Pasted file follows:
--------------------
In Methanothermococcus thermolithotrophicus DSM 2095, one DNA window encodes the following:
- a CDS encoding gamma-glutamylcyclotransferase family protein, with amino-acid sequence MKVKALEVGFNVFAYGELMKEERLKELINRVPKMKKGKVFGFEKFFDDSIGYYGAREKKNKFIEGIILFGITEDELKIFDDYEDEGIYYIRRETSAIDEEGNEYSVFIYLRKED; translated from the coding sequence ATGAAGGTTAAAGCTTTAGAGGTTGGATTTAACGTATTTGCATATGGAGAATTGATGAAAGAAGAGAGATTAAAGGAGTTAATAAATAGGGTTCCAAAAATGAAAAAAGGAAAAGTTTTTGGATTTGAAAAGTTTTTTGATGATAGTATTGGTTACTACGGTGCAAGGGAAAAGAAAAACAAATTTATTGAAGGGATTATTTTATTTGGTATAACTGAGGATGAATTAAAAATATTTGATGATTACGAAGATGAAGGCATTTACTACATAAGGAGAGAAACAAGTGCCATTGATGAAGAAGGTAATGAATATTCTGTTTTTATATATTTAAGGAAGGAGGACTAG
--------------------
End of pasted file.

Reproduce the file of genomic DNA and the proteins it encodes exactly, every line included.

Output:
In Methanothermococcus thermolithotrophicus DSM 2095, one DNA window encodes the following:
- a CDS encoding gamma-glutamylcyclotransferase family protein, with amino-acid sequence MKVKALEVGFNVFAYGELMKEERLKELINRVPKMKKGKVFGFEKFFDDSIGYYGAREKKNKFIEGIILFGITEDELKIFDDYEDEGIYYIRRETSAIDEEGNEYSVFIYLRKED; translated from the coding sequence ATGAAGGTTAAAGCTTTAGAGGTTGGATTTAACGTATTTGCATATGGAGAATTGATGAAAGAAGAGAGATTAAAGGAGTTAATAAATAGGGTTCCAAAAATGAAAAAAGGAAAAGTTTTTGGATTTGAAAAGTTTTTTGATGATAGTATTGGTTACTACGGTGCAAGGGAAAAGAAAAACAAATTTATTGAAGGGATTATTTTATTTGGTATAACTGAGGATGAATTAAAAATATTTGATGATTACGAAGATGAAGGCATTTACTACATAAGGAGAGAAACAAGTGCCATTGATGAAGAAGGTAATGAATATTCTGTTTTTATATATTTAAGGAAGGAGGACTAG